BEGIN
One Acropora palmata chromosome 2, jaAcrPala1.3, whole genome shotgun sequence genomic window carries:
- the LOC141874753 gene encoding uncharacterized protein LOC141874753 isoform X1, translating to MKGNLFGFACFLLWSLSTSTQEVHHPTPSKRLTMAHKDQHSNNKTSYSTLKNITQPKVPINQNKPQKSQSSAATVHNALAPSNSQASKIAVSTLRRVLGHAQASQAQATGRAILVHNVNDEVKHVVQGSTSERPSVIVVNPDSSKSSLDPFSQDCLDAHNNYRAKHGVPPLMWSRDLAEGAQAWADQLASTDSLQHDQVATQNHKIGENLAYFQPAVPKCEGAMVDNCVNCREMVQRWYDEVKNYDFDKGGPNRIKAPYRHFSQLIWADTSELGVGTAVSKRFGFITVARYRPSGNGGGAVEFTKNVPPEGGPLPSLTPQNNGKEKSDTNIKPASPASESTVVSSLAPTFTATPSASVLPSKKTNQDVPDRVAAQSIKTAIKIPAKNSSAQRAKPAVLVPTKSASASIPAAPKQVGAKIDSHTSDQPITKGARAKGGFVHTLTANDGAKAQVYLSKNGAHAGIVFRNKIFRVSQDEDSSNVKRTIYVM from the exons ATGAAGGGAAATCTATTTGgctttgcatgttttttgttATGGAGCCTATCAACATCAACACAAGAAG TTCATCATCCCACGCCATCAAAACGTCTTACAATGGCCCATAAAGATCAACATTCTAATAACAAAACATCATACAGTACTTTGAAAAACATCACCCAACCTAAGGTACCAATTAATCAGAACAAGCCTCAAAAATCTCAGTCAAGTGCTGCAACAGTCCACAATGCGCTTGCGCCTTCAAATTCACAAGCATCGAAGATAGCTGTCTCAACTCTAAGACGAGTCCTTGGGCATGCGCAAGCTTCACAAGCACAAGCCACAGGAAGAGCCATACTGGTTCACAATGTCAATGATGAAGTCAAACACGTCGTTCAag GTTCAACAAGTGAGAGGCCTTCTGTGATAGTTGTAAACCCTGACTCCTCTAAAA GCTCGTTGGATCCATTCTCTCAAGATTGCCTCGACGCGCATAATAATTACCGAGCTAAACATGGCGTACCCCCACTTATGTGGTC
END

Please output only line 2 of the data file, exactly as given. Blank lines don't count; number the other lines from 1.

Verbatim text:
- the LOC141874753 gene encoding uncharacterized protein LOC141874753 isoform X1, translating to MKGNLFGFACFLLWSLSTSTQEVHHPTPSKRLTMAHKDQHSNNKTSYSTLKNITQPKVPINQNKPQKSQSSAATVHNALAPSNSQASKIAVSTLRRVLGHAQASQAQATGRAILVHNVNDEVKHVVQGSTSERPSVIVVNPDSSKSSLDPFSQDCLDAHNNYRAKHGVPPLMWSRDLAEGAQAWADQLASTDSLQHDQVATQNHKIGENLAYFQPAVPKCEGAMVDNCVNCREMVQRWYDEVKNYDFDKGGPNRIKAPYRHFSQLIWADTSELGVGTAVSKRFGFITVARYRPSGNGGGAVEFTKNVPPEGGPLPSLTPQNNGKEKSDTNIKPASPASESTVVSSLAPTFTATPSASVLPSKKTNQDVPDRVAAQSIKTAIKIPAKNSSAQRAKPAVLVPTKSASASIPAAPKQVGAKIDSHTSDQPITKGARAKGGFVHTLTANDGAKAQVYLSKNGAHAGIVFRNKIFRVSQDEDSSNVKRTIYVM from the exons ATGAAGGGAAATCTATTTGgctttgcatgttttttgttATGGAGCCTATCAACATCAACACAAGAAG TTCATCATCCCACGCCATCAAAACGTCTTACAATGGCCCATAAAGATCAACATTCTAATAACAAAACATCATACAGTACTTTGAAAAACATCACCCAACCTAAGGTACCAATTAATCAGAACAAGCCTCAAAAATCTCAGTCAAGTGCTGCAACAGTCCACAATGCGCTTGCGCCTTCAAATTCACAAGCATCGAAGATAGCTGTCTCAACTCTAAGACGAGTCCTTGGGCATGCGCAAGCTTCACAAGCACAAGCCACAGGAAGAGCCATACTGGTTCACAATGTCAATGATGAAGTCAAACACGTCGTTCAag GTTCAACAAGTGAGAGGCCTTCTGTGATAGTTGTAAACCCTGACTCCTCTAAAA GCTCGTTGGATCCATTCTCTCAAGATTGCCTCGACGCGCATAATAATTACCGAGCTAAACATGGCGTACCCCCACTTATGTGGTC